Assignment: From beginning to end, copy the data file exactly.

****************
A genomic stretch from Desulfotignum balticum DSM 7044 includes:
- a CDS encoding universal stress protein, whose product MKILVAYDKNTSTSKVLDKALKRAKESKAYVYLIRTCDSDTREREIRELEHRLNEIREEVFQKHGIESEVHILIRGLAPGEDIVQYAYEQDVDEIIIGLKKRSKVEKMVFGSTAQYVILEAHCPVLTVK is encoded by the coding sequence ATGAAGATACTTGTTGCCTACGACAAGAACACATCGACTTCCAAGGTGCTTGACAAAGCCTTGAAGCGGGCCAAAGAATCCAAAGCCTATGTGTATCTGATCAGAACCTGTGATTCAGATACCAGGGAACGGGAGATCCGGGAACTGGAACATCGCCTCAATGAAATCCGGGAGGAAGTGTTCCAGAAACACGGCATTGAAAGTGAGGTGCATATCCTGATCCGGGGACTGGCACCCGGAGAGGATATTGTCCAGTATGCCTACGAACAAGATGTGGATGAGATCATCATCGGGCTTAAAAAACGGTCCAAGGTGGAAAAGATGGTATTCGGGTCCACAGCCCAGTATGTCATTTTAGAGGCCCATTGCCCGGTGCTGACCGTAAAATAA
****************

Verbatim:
A genomic stretch from Desulfotignum balticum DSM 7044 includes:
- a CDS encoding universal stress protein, whose product MKILVAYDKNTSTSKVLDKALKRAKESKAYVYLIRTCDSDTREREIRELEHRLNEIREEVFQKHGIESEVHILIRGLAPGEDIVQYAYEQDVDEIIIGLKKRSKVEKMVFGSTAQYVILEAHCPVLTVK is encoded by the coding sequence ATGAAGATACTTGTTGCCTACGACAAGAACACATCGACTTCCAAGGTGCTTGACAAAGCCTTGAAGCGGGCCAAAGAATCCAAAGCCTATGTGTATCTGATCAGAACCTGTGATTCAGATACCAGGGAACGGGAGATCCGGGAACTGGAACATCGCCTCAATGAAATCCGGGAGGAAGTGTTCCAGAAACACGGCATTGAAAGTGAGGTGCATATCCTGATCCGGGGACTGGCACCCGGAGAGGATATTGTCCAGTATGCCTACGAACAAGATGTGGATGAGATCATCATCGGGCTTAAAAAACGGTCCAAGGTGGAAAAGATGGTATTCGGGTCCACAGCCCAGTATGTCATTTTAGAGGCCCATTGCCCGGTGCTGACCGTAAAATAA